Wall Street closes down 3.6%, worst plunge since 2011
Wall Street suffered one of the steepest falls in the last four years. The volatile session saw the main indexes plunge by 5 percent during the day before correcting and closing down nearly 4 percent. The Dow opened with a stomach-churning 1,000-point plunge following world market panic and the biggest Chinese stock slide since 2007.
What a strange day: Dow went on a roller coaster after a flash crash at the opening of >1000points. Closes 3.6% lower pic.twitter.com/GjOE0F7lhV— Holger Zschaepitz (@Schuldensuehner) August 24, 2015
More than 2,000 stocks hit new 52 week lows on Monday, according to the WSJ Market Data Group. Nasdaq saw Apple fall as low as $92. Giants such as Chevron, General Electric, Berkshire Hathaway and PepsiCo have seen their lowest stock prices on the New York Stock Exchange in a year.
The Dow’s 588 points loss corresponded to a 3.6 percent decline while the S&P 500’s 77 points drop corresponds to a 3.9 percent loss. The Nasdaq Composite ended the day with a 3.8 percent drop, down nearly 180 points.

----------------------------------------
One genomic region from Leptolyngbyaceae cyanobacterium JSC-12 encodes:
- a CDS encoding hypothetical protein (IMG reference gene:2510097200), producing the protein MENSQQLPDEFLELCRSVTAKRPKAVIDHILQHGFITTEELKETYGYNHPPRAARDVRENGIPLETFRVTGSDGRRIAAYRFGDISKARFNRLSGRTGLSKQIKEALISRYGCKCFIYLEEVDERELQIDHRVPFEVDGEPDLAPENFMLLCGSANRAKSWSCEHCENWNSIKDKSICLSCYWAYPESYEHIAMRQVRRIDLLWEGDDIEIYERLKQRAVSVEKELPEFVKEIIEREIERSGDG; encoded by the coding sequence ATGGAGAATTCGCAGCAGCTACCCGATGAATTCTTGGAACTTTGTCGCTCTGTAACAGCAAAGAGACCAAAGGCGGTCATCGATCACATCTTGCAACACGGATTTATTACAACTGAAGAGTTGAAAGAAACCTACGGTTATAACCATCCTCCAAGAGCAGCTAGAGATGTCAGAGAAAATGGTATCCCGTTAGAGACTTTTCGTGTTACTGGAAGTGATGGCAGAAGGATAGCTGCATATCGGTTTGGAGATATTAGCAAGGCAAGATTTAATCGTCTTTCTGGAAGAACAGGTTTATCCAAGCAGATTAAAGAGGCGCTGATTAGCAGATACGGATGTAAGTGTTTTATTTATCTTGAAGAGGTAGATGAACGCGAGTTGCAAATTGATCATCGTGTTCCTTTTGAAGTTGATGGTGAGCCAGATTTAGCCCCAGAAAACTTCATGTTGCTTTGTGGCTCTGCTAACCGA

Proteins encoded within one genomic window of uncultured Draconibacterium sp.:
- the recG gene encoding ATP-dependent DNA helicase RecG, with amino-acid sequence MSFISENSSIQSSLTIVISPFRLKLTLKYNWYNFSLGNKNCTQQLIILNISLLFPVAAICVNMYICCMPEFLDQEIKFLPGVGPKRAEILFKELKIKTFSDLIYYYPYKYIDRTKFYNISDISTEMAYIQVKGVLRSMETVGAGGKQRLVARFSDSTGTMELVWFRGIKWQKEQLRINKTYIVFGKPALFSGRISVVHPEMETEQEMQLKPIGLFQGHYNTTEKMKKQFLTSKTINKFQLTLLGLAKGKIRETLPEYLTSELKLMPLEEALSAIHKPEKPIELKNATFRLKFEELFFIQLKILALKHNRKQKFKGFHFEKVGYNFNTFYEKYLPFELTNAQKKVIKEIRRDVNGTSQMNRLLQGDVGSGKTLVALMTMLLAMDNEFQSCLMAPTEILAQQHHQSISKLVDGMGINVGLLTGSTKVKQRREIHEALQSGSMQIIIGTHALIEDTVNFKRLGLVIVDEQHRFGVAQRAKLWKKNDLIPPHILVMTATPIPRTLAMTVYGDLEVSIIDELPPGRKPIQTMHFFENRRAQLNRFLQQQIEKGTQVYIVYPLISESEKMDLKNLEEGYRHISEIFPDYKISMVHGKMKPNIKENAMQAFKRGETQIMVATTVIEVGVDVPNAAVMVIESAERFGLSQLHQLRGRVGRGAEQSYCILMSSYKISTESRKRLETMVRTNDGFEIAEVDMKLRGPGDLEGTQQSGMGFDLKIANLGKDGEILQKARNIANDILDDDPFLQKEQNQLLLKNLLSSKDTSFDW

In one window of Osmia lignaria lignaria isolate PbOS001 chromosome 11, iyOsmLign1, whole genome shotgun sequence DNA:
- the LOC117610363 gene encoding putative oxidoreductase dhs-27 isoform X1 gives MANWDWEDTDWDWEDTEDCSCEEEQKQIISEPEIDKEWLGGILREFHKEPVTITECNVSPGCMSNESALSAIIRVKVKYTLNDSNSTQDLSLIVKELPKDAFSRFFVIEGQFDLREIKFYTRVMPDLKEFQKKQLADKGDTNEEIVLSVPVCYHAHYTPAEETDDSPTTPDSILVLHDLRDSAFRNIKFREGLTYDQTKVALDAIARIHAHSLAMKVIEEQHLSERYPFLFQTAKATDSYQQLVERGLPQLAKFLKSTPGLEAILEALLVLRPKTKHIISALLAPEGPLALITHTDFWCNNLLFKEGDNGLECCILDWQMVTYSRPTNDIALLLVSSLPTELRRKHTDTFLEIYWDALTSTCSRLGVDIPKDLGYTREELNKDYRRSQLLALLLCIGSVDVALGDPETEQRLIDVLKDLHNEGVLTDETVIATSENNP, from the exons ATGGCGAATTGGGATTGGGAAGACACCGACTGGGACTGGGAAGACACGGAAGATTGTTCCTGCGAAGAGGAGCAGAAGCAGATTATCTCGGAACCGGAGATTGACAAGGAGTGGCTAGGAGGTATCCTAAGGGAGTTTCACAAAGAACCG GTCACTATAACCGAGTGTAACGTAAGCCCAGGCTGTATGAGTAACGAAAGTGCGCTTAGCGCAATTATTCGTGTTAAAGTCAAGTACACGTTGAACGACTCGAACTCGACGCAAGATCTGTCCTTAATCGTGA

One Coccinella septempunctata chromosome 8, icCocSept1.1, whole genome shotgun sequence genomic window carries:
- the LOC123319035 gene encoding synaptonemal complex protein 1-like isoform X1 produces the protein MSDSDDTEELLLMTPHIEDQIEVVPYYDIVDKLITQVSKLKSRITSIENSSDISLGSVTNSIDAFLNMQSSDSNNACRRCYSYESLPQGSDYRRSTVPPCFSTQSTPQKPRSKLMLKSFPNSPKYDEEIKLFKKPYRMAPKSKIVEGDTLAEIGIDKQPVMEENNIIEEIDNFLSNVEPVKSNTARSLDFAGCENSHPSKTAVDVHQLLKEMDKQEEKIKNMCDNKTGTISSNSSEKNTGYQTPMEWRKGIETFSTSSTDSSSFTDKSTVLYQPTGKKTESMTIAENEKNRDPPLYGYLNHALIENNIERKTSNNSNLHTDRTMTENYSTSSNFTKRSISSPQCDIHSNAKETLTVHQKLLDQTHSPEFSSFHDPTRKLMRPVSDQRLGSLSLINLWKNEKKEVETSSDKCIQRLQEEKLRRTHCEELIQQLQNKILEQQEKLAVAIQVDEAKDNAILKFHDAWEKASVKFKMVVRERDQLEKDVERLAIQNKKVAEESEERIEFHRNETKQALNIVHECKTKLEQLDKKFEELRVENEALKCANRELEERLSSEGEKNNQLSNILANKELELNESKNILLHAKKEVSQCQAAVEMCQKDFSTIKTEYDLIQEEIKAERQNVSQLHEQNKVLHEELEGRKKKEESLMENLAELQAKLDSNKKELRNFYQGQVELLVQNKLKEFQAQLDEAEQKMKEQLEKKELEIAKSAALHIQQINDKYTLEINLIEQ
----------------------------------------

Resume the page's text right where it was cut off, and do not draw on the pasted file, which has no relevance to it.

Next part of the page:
According to preliminary data from BATS Global Markets, the US equities market operator, nearly 1,300 trading halts were recorded on US exchanges on Monday.
Though the Dow percentage change may not be dramatic, the 588 point drop is the eighth-biggest intraday point decline in the Dow’s history while the 1,000-point decline at the open is the largest intraday point decline in history.
*S&P 500 DROPS 3.9%, ENTERS CORRECTION FOR FIRST TIME SINCE '11— lemasabachthani (@lemasabachthani) August 24, 2015
The US stock chaos followed the crash of the world markets on Monday, after the Shanghai composite closed down 8.5 percent. Asian markets followed China with a broad sell-off. Europe mirrored the downtrend, with the STOXX Europe 600 Index dropping 5.3 percent – its worst percentage loss since 2008.
"The catalyst for recent declines in stock markets and commodity prices is a downbeat reassessment of the global economic situation due to China’s recent currency devaluation. The Chinese move to peg the Yuan lower caught markets by surprise and has caused many analysts to question whether China could meet its lofty economic growth forecasts," Edward Harrison, banking and finance specialist at Global Macro Advisors, told RT.